For me, working with raw and output to DNG is extremely valuable and very appealing in this software.  I hope that is what is released and then I will buy it for certain :-)
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jliechty
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« Reply #11 on: December 29, 2008, 02:41:01 PM »
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Very impressive!  I can't wait to try it.
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Wayne Fox
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« Reply #12 on: January 01, 2009, 04:50:14 PM »
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add my name to the list of those very interested.  I'm not technical enough to discuss many of the ideas and how they are applied but have read the 0 noise thread a couple of times.  Like many others I'll have to run the software using parallels on my Mac, but happy to do so if I can achieve what you describe ... a noise free "RAW" file.
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Frasier66
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« Reply #13 on: January 04, 2009, 04:24:21 AM »
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GLuijk:
I find this discussion very interesting but I´ve got some questions about alignment of the source RAW images. It was said here that you have to demosaic and stack the RAW files in order to align them properly. What software would I take for that task? I have to save each RAW file separately and not as a stack, right!? Otherwise I could not process them in "zero noise". It is still a little bit confusing since I never dealt with this topic before. There are also some very interesting articles on your homepage, even I find it sometimes a little bit difficult to understand the "translated" text. By the way ... I am from Germany
Kepp up that great work! Grettings, Jochen
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markhout
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« Reply #14 on: January 04, 2009, 08:22:37 AM »
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Always experimenting with RAW, count me in!

Mark
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button
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« Reply #15 on: January 27, 2009, 04:14:12 PM »
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How goes the programming, Guillermo?  This thread's been quiet lately.

John
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Jonathan Wienke
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« Reply #16 on: April 05, 2009, 08:09:37 PM »
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Bump...hoping all is well with the programming...
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Guillermo Luijk
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« Reply #17 on: April 06, 2009, 07:27:47 PM »
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Hi all, well if it only depended on me, there would exist a DNG version of ZN long ago. But the guy who has to code the DNG export routine is at the moment busy in finishing Perfect RAW v1.0 (it will have an OpenGL super fast GUI and the plan is to offer the code open and exportable to Linux and Mac).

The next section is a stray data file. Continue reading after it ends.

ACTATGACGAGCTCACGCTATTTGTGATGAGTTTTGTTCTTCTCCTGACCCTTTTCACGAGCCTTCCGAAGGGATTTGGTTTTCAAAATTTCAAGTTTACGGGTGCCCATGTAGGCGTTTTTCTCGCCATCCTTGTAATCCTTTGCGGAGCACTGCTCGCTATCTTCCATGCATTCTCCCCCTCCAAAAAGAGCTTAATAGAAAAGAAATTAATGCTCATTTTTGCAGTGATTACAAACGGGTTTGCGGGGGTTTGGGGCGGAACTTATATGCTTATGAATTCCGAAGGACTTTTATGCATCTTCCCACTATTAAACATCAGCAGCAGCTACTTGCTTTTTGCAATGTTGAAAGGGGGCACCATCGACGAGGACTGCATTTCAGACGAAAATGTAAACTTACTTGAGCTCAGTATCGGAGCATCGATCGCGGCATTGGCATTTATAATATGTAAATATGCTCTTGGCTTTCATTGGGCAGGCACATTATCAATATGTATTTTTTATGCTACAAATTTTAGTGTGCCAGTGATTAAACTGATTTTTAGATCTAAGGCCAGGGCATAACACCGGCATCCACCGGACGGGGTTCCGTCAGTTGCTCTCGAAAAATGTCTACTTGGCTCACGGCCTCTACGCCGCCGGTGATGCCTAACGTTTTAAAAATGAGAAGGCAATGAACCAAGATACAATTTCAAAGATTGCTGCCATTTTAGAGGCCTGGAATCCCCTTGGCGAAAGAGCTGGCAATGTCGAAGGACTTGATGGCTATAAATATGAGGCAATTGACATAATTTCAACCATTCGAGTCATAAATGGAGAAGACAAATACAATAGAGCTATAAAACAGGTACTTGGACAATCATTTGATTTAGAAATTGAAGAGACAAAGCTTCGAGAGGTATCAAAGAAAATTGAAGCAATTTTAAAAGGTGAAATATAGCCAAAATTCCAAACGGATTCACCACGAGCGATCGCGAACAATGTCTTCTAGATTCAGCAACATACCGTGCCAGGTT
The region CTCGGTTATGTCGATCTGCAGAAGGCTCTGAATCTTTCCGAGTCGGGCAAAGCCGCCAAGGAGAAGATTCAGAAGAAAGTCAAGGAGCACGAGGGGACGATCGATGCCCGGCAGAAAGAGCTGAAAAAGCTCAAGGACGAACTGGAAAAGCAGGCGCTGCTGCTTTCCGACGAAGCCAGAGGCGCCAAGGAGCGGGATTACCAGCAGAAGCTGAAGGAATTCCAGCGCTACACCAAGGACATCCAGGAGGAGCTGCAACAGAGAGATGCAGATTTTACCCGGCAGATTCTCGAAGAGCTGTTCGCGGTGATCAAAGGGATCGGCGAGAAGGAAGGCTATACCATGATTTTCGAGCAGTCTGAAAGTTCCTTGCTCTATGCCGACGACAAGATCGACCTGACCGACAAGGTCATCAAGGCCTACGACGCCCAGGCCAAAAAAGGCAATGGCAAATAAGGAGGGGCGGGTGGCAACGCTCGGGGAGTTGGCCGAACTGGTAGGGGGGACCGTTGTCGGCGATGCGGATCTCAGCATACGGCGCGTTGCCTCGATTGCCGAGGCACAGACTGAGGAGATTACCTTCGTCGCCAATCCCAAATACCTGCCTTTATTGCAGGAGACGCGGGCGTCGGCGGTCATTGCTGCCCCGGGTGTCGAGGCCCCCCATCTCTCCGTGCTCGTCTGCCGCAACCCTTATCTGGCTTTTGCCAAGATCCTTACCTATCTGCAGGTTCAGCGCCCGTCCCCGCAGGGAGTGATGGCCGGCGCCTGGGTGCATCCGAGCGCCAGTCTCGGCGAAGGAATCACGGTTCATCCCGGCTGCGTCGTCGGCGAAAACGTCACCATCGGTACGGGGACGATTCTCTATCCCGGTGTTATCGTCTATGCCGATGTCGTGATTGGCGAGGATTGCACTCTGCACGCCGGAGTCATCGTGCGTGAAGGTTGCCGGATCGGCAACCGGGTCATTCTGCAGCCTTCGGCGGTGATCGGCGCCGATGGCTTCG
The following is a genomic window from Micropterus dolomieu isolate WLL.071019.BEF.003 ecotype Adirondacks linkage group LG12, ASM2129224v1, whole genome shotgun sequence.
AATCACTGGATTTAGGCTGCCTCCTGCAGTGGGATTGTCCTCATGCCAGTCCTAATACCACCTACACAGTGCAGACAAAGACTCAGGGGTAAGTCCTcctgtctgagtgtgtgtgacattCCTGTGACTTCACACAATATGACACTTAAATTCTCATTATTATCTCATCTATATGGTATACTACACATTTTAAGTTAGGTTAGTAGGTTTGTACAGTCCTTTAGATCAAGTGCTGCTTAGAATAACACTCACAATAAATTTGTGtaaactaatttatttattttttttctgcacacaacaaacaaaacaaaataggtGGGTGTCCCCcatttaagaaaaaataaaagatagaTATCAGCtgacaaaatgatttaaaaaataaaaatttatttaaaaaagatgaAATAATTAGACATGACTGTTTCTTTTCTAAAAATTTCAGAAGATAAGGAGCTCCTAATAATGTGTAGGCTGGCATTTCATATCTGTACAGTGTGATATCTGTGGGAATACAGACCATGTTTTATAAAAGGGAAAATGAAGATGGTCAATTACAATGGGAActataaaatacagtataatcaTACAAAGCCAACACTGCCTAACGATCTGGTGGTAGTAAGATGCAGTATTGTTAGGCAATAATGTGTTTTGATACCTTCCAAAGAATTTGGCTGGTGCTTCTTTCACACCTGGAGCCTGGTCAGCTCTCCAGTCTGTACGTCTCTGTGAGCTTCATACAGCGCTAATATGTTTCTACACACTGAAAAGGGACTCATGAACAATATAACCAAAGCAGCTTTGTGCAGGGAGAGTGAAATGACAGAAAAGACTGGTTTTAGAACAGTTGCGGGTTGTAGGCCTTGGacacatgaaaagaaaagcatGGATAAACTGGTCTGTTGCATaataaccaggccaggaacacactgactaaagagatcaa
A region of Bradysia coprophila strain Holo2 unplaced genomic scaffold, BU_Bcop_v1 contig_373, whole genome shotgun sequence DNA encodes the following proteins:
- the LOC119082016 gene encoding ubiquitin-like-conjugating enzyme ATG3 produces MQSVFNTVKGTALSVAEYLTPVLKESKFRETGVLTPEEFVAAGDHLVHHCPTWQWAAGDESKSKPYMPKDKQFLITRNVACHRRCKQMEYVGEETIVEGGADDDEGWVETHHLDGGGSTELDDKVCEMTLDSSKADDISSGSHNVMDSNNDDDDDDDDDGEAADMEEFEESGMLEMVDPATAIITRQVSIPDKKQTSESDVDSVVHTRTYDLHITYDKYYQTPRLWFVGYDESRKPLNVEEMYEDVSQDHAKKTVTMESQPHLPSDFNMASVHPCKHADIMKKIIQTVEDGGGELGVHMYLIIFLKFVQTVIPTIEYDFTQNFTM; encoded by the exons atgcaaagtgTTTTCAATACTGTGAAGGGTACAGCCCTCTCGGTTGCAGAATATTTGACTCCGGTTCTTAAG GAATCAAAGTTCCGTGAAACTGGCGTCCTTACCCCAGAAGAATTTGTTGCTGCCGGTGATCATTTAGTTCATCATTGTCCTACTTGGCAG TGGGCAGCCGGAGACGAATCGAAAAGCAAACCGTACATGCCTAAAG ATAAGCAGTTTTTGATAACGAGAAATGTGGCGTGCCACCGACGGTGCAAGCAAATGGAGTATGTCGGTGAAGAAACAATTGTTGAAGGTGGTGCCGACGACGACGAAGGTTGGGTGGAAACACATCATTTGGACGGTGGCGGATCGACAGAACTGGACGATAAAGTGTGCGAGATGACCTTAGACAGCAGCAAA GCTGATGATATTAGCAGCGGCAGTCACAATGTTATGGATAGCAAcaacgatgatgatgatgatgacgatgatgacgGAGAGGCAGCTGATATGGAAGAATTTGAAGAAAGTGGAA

Meanwhile I have been fully using the TIFF version in a recent work. Some samples:















Patience.

BR
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NikoJorj
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« Reply #18 on: April 07, 2009, 04:41:35 AM »
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Quote from: GLuijk
Meanwhile I have been fully using the TIFF version in a recent work. Some samples:
Great shots!

Well, count me also on the "greatly interested" list!
I wouldn't want to overburden the development plan, but would innocently think that for a DNG output, LR integration (in the LR/Enfuse fashion) would have a great potential.
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Nicolas from Grenoble
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scott morrish
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« Reply #19 on: April 07, 2009, 10:43:00 AM »
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Quote from: GLuijk
What I tried to achieve is to fuse several RAW files, but obtaining another RAW file as output. This resulting RAW file is noise free (as much as the source files allow for) and preserves the highlights, so looking at the information contained on it, it can be considered an HDR RAW file. But the new thing is that now the user can develop it in his own RAW developer or feed it into his preferred tone mapping software.

Hi Guillermo,

I am new to these ideas (and the forum really), but am very interested too. It sounds like the ideal solution for certain images and your examples are awesome. As a complete novice in the world of HDR, my recent first steps have resulted in some ugly effects in areas where there has been subject movement (landscapes), although i realise that it may well be in large part down to user error on my part. Can i ask how well your process handles moving water, trees, clouds etc?

Very interested,
Scott